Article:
Web3 Rundown

Web3 Rundown

It is easy to feel overwhelmed by all the new concepts coming out of Web3 by the second.

In this article, we'll go step-by-step through what each of these is, why they're cool, provide some examples, and add in extra resources for a further dive if you're up for it.

This is today's menu:

  • Blockchain
  • Cryptocurrencies
  • Smart contracts
  • NFTs
  • DeFi
  • DAOs



At its core, blockchain is a technology to record, verify, and store data in chronological order. The best analogy for it is a ledger - a record of transactions which is super secure and open for everyone to use.

You can imagine the blockchain as an open database you can build upon - as if Google, Facebook, Twitter, and Amazon all shared the same database and open repository of code.

Why is it cool

Blockchains are cool because they are the foundation for a revolution in money, identity, ownership, value, and collaboration mechanisms.

What makes blockchains special is that technology allows them to have special characteristics, such as:

  • Blockchains are distributed. All the data is public for anyone to read and write to. This information is shared between the network participants without needing any permissions. As an example, you can read every transaction ever recorded on the Ethereum blockchain here.
  • Blockchains are decentralized. There is no central authority figure making decisions about the data. Beyond that, there is not even a central database. No unique blockchain copy is more important or valid than others. The protocols determine the correct version and it is validated by the network.
  • Blockchains are secure. Cryptographic hashes, used for compressing data, are implemented to make it almost impossible to alter data in the blockchain. This makes it an incredibly useful tool for accountability tracking. Data in the blockchain is considered immutable.

Examples: There are many different blockchains, with different philosophies and special features. Some of the most famous ones are:

Further resources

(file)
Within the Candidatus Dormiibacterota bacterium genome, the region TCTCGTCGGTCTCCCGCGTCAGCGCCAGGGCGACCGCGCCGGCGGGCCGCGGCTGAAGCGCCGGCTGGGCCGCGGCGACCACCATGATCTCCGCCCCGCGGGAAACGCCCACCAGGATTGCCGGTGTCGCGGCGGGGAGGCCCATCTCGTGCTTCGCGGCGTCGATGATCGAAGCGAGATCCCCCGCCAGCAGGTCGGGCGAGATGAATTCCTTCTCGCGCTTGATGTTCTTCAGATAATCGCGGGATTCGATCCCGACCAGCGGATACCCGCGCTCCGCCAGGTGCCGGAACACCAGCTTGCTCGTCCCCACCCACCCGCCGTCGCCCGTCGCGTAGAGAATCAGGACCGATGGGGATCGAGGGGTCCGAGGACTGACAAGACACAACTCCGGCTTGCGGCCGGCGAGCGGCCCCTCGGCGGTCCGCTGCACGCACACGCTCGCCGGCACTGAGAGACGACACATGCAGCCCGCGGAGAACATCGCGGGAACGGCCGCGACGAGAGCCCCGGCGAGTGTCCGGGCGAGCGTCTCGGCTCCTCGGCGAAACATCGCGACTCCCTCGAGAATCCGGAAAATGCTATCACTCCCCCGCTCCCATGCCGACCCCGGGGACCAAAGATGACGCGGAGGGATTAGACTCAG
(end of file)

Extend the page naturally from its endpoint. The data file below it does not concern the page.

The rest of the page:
The definition provided here is an oversimplification. If you want to dive deeper into blockchain concepts, here are some good initial resources:



Cryptocurrencies is how the blockchain incentivizes people to verify transactions.

Every time a computer verifies a transaction, the "miner", as these transaction-verifying servers are called, receives a token. You can see these tokens as assets, money programmed on top of the blockchain.

These cryptocurrencies can be either bought in exchanges or earned by validating the the transactions in the blockchain. This is called "mining", and in the beginning of crypto time, you used to be able to do them using your personal computer. Nowadays, entire companies and server compounds with massive computing power are needed solely dedicated to mining.

You can transact with cryptocurrencies without any intermediary, which is why crypto is a peer-to-peer system, but be careful - the value of cryptocurrencies can be very volatile.

Why is it cool

Cryptocurrencies are cool because they make it easy to spin up micro-economies. You don’t need governments, banks, or lawyers to create your own token and build incentives and utility around it. There is no entry barrier beyond owning a device connected to the internet.


There are A LOT of cryptocurrencies out there at the moment. Here are some of the top ones based on market cap and popularity:

Smart Contracts


Smart contracts are self-executing pieces of software that live within, and interact directly with, the blockchain. You can envision them as mini-apps that get triggered whenever a specific transaction occurs on the blockchain.

Code determines the conditions and execution, and every transaction is traceable and irreversible.

Smart contracts function very much like traditional contracts in the sense that once they're agreed upon (or deployed), no party can unilaterally modify the agreement.

Why is it cool

They're cool because they allow us to build automations on top of the blockchain. They allow us to write code on top of money 🀯.